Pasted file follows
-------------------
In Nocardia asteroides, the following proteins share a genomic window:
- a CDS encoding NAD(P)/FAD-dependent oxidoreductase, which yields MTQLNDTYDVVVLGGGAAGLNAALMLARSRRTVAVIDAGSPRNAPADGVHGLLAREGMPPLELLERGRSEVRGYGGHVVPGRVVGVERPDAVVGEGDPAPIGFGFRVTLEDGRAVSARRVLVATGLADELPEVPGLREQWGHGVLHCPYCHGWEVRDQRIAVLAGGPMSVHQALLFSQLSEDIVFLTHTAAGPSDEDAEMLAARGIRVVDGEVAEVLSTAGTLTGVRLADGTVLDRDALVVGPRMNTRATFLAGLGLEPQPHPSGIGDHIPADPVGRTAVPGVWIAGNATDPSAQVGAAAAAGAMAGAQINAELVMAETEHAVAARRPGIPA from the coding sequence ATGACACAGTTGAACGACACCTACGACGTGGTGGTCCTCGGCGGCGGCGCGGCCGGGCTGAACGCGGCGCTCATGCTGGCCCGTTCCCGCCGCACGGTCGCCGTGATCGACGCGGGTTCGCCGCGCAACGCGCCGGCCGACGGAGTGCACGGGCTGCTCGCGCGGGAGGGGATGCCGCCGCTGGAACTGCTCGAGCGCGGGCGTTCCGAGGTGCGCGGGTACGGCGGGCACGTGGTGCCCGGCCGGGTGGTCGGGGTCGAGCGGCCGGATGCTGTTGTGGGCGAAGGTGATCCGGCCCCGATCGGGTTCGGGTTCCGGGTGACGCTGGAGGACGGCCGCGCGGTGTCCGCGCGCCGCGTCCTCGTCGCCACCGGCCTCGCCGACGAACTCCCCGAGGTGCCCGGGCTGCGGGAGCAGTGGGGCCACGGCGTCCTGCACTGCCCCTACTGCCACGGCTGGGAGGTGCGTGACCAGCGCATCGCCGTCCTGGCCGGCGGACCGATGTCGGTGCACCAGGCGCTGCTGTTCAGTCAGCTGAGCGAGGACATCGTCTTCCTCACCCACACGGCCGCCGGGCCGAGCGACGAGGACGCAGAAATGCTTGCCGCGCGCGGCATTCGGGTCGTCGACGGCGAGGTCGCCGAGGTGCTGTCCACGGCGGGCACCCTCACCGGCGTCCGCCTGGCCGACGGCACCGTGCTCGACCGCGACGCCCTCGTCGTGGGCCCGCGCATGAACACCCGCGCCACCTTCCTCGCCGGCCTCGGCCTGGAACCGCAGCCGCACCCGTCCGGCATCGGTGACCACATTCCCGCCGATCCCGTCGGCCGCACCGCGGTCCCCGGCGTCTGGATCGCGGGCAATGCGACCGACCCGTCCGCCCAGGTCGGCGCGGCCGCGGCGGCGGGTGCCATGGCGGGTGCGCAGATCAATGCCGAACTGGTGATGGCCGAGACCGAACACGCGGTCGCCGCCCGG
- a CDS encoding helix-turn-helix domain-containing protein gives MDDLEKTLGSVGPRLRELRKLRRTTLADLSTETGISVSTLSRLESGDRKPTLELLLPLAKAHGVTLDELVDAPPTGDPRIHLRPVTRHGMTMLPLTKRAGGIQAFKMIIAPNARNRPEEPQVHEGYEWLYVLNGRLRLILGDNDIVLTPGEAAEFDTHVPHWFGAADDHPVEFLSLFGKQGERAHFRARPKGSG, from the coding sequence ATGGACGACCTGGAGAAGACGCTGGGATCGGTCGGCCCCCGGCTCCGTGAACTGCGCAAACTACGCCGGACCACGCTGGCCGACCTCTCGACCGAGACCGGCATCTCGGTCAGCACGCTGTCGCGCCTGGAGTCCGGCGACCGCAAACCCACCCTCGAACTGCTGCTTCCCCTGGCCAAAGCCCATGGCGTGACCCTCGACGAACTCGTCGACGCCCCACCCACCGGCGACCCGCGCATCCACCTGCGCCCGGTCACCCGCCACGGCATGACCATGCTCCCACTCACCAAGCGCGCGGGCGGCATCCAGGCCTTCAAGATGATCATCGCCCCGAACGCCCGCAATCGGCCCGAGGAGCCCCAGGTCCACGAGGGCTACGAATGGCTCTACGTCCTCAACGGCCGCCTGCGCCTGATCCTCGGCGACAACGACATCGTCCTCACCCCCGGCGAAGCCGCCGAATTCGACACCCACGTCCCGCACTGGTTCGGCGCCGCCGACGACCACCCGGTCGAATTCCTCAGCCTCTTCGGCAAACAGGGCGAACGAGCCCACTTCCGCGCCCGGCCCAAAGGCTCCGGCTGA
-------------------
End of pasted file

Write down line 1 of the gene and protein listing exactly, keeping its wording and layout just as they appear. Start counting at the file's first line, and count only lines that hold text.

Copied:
In Nocardia asteroides, the following proteins share a genomic window: